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In stats: Deadly violence in Sweden in the 2000s

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In stats: Deadly violence in Sweden in the 2000s
File photo of a police officer. Photo: Fredrik Sandberg/TT
16:59 CET+01:00
The number of women killed by their partner or ex-partner every year has gone down since the early 2000s, according to a report by the Swedish Crime Prevention Council.

The Swedish Council for Crime Prevention (Brå) presented a new report on Tuesday, which highlights crime trends up until the year 2015 (it does not include figures from 2016, which are still preliminary).

It notes that the number of women killed by a current or previous partner has gone down by almost 20 percent since the early 2000s. In 2008-2013, an average of 13 women died every year as a result of domestic violence; down from an average of 17 in the first decade of the new millennium and the 1990s, according to Brå.

In 2014, a total of 16 women were killed by a partner or an ex, and 12 women were killed in 2015.

"Efforts to deal with mental illness and alcohol abuse are important, as well as increased attention from, for example, maternity care, schools and social services. There is also reduced tolerance of violence in society in general," Brå investigator Nina Forselius told the TT news agency.

However, women's organization Unizon was reluctant to celebrate the figures just yet.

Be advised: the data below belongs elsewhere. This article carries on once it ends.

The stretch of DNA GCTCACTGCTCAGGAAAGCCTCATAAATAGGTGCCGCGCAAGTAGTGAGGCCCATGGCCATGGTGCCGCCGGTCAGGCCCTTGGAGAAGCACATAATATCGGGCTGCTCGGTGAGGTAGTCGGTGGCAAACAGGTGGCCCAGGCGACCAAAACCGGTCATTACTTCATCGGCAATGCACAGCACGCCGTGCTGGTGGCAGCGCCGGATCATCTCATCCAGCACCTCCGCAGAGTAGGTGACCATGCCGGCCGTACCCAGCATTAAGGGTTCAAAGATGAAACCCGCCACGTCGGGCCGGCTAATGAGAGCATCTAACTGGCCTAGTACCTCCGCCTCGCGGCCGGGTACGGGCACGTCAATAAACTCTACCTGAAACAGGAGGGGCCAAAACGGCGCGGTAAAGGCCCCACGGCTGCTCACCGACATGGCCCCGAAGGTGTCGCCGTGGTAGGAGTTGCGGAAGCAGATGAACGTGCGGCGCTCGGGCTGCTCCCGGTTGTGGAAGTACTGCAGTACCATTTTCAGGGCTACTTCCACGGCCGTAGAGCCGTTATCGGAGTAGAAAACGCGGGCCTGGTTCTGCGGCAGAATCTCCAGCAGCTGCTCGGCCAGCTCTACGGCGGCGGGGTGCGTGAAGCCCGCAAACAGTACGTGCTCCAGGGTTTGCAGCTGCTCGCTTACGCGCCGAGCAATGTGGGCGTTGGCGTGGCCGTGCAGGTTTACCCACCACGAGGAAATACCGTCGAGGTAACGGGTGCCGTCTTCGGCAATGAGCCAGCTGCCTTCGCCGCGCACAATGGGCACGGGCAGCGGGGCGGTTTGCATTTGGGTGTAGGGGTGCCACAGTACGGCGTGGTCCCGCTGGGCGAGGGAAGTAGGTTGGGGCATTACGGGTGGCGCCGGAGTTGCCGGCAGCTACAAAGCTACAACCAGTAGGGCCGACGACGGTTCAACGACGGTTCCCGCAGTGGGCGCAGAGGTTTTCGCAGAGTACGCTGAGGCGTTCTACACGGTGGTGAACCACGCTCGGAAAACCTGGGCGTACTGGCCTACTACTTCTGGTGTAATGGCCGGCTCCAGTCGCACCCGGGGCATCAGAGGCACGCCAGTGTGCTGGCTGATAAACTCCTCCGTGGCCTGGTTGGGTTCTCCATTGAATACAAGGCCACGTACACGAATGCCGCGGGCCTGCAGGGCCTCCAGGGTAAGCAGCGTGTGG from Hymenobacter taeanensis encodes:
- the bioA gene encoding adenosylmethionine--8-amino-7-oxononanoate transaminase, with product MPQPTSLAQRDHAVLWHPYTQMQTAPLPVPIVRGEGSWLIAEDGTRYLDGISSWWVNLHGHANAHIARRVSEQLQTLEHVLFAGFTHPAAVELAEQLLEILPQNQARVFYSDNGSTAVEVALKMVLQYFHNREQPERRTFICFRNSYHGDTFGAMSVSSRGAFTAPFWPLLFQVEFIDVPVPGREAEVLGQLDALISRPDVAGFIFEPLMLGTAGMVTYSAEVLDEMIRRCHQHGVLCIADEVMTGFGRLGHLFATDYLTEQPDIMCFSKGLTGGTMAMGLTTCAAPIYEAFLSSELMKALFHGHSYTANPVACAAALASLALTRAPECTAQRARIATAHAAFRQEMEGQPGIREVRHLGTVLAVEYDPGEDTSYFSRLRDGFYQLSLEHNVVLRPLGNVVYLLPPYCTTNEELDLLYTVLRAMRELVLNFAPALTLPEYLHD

"Any reduction of male violence is welcome, but I don't think we should make too much of it when the numbers are this small. We're also seeing that other crimes which men expose women to are on the increase," Unizon's secretary-general Olga Persson told TT.

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Deadly violence in general has gone down in Sweden since the early 2000s. In 2001-2005 an average of 92 incidents were registered, compared to 85 on average in 2011-2015, according to Brå's report.

Incidents where the perpetrator and the victim do not know each other have gone down from around 12 cases a year in the early 2000s to ten a year in the past five years. This type of violence often takes place in public venues and both the victim and the offender are usually young men under the influence of alcohol.

Some kind of gun or firearm was used in around 31 percent of all cases of deadly violence in 2014-2015, up from around 22 percent in 2010-11. Brå attributes the rise mainly to an increased use of guns in, for example, gang conflicts and other conflicts specifically linked to criminal activity.

In total, men make up around 90 percent of offenders when it comes to deadly violence, and almost two thirds of the victims. When women commit an act of deadly violence, the victim is usually a man she has had some kind of relationship with (the most common scenario) or a child, according to Brå's report.

The average offender in 2000-2013 was aged 32 and the average victim 39.

Around 60 percent of offenders and almost a third of victims were unemployed or receiving some kind of jobless benefits in 2002-2013. "People involved in deadly violence to a large extent belong to socio-economically disadvantaged groups," read Brå's report.

Since 2000, a suspect has been sentenced in around 80 percent of all cases of deadly violence, or died before conviction (but confirmed as the likely perpetrator). The majority of those sentenced were found guilty of murder, rather than manslaughter.

In the early 1990s, less than half were convicted of murder, compared to almost 80 percent in 2009-2013, a rise attributed to an increase in gang conflicts rather than, for example, domestic violence.

Read about Sweden's crime stats in 2016 here.

Read Brå's report here (in Swedish).

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